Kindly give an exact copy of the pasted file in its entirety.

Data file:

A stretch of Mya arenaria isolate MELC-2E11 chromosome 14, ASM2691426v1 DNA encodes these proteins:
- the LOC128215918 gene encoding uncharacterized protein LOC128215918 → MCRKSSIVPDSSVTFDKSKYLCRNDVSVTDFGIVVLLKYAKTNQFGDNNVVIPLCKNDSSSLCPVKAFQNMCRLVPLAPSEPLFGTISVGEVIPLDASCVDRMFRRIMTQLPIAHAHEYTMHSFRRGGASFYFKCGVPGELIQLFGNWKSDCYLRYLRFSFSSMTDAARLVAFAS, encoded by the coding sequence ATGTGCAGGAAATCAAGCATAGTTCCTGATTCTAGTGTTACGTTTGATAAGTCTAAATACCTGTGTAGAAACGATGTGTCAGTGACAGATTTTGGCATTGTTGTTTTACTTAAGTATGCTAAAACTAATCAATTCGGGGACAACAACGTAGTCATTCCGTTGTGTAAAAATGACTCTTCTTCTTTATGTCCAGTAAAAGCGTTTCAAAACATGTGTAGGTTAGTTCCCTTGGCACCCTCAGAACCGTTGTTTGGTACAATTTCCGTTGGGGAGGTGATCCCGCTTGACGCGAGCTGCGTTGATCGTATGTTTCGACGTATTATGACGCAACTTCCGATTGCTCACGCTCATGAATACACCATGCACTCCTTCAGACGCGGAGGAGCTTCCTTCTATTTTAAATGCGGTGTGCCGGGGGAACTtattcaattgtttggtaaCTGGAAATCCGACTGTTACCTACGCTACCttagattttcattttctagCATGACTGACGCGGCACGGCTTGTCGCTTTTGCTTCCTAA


A stretch of Mya arenaria isolate MELC-2E11 chromosome 14, ASM2691426v1 DNA encodes these proteins:
- the LOC128215918 gene encoding uncharacterized protein LOC128215918 → MCRKSSIVPDSSVTFDKSKYLCRNDVSVTDFGIVVLLKYAKTNQFGDNNVVIPLCKNDSSSLCPVKAFQNMCRLVPLAPSEPLFGTISVGEVIPLDASCVDRMFRRIMTQLPIAHAHEYTMHSFRRGGASFYFKCGVPGELIQLFGNWKSDCYLRYLRFSFSSMTDAARLVAFAS, encoded by the coding sequence ATGTGCAGGAAATCAAGCATAGTTCCTGATTCTAGTGTTACGTTTGATAAGTCTAAATACCTGTGTAGAAACGATGTGTCAGTGACAGATTTTGGCATTGTTGTTTTACTTAAGTATGCTAAAACTAATCAATTCGGGGACAACAACGTAGTCATTCCGTTGTGTAAAAATGACTCTTCTTCTTTATGTCCAGTAAAAGCGTTTCAAAACATGTGTAGGTTAGTTCCCTTGGCACCCTCAGAACCGTTGTTTGGTACAATTTCCGTTGGGGAGGTGATCCCGCTTGACGCGAGCTGCGTTGATCGTATGTTTCGACGTATTATGACGCAACTTCCGATTGCTCACGCTCATGAATACACCATGCACTCCTTCAGACGCGGAGGAGCTTCCTTCTATTTTAAATGCGGTGTGCCGGGGGAACTtattcaattgtttggtaaCTGGAAATCCGACTGTTACCTACGCTACCttagattttcattttctagCATGACTGACGCGGCACGGCTTGTCGCTTTTGCTTCCTAA